(b) the constitution and jurisdiction of the High Court in Sabah and Sarawak and the appointment, removal and suspension of judges of that court;

(c) the matters with respect to which the Legislature of the State may (or Parliament may not) make laws, and the executive authority of the State in those matters, and (so far as related thereto) the financial arrangements between the Federation and the State;

(d) religion in the State, the use in the State or in Parliament of any language and the special treatment of natives of the State;

(e) the allocation to the State, in any Parliament summoned to meet before the end of August 1970, of a quota of members of the House of Representatives not less, in proportion to the total allocated to the other States which are members of the Federation on Malaysia Day, than the quota allocated to the State on that Day.

I am no Constitution lawyer, and I also don’t study law. So I’m definitely not savvy about what the whole article actually means. But to me, I don’t see where in the above article it states that matters of illegal immigrants are to be cared for by the Sabah Chief Minister. Correct me if I’m wrong.

Assuming I am, and assuming that what Anifah Aman is saying now is true, then why is it that the authorities in Sabah have never taken any action in curbing the rising problem of illegal immigrants right up to this minute? And assuming that Anifah Aman is correct, then why was SAPP President Yong Teck Lee making the issue of illegal immigrants one of the issues that he was disappointed with the Federal Government?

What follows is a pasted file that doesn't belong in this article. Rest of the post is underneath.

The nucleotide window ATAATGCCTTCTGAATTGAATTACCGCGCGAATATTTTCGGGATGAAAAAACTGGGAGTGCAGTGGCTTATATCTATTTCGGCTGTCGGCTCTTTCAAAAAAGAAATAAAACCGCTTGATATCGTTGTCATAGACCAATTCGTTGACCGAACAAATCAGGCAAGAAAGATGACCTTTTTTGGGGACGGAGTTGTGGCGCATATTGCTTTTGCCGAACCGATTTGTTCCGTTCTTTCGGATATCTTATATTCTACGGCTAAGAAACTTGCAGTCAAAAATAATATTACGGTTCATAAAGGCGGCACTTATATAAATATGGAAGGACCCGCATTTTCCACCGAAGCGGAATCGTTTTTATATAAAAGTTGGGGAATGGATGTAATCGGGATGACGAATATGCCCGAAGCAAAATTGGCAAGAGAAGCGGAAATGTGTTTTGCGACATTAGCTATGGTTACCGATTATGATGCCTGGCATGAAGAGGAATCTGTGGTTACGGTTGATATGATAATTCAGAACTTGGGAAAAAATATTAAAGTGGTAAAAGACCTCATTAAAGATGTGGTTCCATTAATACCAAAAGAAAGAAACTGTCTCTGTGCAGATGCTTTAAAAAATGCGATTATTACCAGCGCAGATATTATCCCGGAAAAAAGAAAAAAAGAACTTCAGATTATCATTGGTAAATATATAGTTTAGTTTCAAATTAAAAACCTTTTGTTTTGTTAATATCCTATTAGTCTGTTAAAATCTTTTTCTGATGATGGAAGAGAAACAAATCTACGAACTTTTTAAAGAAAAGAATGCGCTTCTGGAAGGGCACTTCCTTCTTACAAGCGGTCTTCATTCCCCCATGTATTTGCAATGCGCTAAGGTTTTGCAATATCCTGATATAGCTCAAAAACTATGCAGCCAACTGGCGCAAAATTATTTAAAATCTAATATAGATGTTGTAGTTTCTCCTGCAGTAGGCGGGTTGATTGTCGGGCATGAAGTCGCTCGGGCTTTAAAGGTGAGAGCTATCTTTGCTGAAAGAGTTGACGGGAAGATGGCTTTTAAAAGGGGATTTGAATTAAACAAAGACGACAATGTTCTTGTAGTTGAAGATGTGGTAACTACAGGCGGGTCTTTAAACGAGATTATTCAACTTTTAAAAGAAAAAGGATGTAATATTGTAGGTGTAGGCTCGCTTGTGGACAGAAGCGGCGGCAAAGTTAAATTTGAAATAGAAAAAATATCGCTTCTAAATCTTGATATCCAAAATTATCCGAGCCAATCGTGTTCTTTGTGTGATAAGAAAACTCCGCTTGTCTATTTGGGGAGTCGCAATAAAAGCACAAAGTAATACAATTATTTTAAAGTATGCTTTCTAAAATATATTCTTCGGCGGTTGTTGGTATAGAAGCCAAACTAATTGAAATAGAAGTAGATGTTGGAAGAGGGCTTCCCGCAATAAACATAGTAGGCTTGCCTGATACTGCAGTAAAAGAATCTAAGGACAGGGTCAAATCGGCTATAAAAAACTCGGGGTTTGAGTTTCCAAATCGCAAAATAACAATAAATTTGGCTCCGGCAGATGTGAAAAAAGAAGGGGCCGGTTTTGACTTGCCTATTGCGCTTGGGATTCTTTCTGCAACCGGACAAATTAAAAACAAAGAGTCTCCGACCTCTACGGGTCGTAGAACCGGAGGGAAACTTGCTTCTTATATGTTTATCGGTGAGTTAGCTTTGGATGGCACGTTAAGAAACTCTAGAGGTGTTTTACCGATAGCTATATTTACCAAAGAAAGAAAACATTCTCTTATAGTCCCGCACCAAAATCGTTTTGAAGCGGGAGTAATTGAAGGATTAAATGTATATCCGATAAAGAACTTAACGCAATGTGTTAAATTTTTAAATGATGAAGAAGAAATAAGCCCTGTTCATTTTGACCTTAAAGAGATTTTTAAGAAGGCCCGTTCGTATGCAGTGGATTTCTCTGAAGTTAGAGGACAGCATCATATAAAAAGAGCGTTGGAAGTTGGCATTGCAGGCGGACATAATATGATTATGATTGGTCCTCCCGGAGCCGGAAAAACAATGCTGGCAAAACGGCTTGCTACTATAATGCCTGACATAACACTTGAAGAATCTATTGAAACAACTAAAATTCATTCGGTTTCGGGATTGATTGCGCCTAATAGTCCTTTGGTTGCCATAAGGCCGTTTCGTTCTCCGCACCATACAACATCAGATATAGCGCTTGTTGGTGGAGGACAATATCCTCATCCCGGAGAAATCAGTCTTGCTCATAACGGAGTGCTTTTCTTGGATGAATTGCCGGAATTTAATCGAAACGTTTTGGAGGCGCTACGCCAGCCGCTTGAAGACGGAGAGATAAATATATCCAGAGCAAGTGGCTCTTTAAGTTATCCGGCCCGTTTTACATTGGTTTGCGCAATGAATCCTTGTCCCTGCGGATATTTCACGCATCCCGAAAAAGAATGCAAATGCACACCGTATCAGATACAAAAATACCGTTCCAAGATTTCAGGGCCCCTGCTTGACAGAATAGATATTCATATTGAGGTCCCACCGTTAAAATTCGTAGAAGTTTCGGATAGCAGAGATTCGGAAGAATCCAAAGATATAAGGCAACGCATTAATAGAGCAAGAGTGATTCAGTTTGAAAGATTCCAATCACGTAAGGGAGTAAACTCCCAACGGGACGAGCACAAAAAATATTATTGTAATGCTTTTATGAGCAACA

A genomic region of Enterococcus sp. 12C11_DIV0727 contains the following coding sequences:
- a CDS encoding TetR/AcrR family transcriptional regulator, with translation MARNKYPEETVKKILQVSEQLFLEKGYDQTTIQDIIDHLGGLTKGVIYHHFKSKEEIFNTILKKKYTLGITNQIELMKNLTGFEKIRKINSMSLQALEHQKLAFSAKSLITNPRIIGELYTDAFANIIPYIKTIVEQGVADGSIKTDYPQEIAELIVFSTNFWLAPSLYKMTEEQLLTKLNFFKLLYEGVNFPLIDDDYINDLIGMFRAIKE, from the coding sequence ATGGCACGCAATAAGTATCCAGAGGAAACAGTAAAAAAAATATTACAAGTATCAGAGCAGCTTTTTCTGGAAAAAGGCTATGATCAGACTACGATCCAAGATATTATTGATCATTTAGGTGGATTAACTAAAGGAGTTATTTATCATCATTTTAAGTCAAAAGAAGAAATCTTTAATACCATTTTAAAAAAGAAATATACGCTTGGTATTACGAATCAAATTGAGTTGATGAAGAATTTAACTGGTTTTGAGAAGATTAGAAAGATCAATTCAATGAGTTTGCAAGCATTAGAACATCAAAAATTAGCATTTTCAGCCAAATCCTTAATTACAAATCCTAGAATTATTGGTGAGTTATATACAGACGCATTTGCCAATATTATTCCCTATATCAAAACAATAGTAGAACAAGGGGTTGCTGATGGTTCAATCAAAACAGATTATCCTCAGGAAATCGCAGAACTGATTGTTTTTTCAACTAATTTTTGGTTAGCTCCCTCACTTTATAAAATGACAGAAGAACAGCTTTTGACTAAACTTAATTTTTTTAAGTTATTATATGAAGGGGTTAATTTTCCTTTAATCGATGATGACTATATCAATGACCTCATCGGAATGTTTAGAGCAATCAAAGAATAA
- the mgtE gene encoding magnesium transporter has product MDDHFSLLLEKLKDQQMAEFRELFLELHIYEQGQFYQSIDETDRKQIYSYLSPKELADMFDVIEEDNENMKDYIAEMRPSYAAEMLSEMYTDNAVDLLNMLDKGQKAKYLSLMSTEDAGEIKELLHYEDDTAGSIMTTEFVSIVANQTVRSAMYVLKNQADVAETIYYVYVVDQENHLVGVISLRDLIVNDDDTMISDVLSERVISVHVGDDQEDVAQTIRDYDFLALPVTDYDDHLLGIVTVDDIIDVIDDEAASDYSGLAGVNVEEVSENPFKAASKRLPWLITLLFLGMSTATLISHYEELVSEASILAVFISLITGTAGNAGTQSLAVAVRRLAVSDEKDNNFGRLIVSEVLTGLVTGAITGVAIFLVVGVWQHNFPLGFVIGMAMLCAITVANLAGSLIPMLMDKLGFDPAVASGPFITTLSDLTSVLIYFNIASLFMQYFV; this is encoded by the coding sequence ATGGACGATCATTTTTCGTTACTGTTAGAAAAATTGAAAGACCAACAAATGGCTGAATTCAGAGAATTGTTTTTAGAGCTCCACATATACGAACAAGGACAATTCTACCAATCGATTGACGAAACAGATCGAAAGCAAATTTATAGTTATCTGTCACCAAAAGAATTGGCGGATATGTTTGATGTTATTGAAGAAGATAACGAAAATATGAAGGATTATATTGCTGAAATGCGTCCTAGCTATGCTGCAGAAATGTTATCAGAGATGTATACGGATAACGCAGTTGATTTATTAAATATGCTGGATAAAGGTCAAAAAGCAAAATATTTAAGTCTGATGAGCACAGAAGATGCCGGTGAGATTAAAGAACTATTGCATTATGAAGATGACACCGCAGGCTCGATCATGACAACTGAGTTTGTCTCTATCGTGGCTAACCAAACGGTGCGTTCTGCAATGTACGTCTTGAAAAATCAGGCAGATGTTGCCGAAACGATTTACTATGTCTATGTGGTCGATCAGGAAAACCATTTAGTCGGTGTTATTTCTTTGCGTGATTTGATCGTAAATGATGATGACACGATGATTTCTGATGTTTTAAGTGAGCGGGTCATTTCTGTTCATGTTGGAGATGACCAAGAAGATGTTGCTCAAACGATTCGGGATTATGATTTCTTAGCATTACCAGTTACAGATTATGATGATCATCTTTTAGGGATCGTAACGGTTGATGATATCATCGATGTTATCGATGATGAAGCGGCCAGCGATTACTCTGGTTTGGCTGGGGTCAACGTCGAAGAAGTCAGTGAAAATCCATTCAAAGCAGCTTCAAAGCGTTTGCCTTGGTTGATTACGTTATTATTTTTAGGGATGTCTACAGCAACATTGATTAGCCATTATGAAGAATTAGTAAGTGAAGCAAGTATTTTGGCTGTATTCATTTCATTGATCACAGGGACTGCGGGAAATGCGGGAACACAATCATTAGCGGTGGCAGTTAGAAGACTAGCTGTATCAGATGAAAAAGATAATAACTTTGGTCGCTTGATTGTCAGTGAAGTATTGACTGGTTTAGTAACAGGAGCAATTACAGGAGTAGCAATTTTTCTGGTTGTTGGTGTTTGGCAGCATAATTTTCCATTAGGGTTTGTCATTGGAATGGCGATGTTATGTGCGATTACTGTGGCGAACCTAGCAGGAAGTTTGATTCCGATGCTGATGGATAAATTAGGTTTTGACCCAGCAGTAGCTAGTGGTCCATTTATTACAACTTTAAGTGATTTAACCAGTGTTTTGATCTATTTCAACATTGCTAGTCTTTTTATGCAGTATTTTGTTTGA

Yong Teck Lee said that Sabahans are disillusioned because so far, BN has made no concrete move in curbing the problem of the illegal immigrants in Sabah. But Anifah Aman says that it is actually un-constitutional for a member of the Federal Government to lead any action against the illegal immigrants, and it should actually be done by the Sabah Chief Minister.

One would assume that Yong Teck Lee and Anifah Aman are not on the same page, because UMNO is the backbone of BN, whereas Yong Teck Lee has claimed that SAPP has been treated as no more than a “stepson” by Barisan Nasional.

But no, Yong Teck Lee has decided to show his support for Anifah Aman, backing his claim that what Najib proposes to do is un-constitutional.

In the time frame of one week, Yong Teck Lee had started off blaming the federal government for not taking concrete action, and ended the week by supporting Anifah Aman in saying that whatever the federal government wants to do is against the constitution.

If Pak Lah is indeed the “king of flip-flop”, as some have identified him, then surely this has rubbed off on Yong Teck Lee. He has most definitely demonstrated his mastery of the art of flip-flopping.

*Read also mana-mana.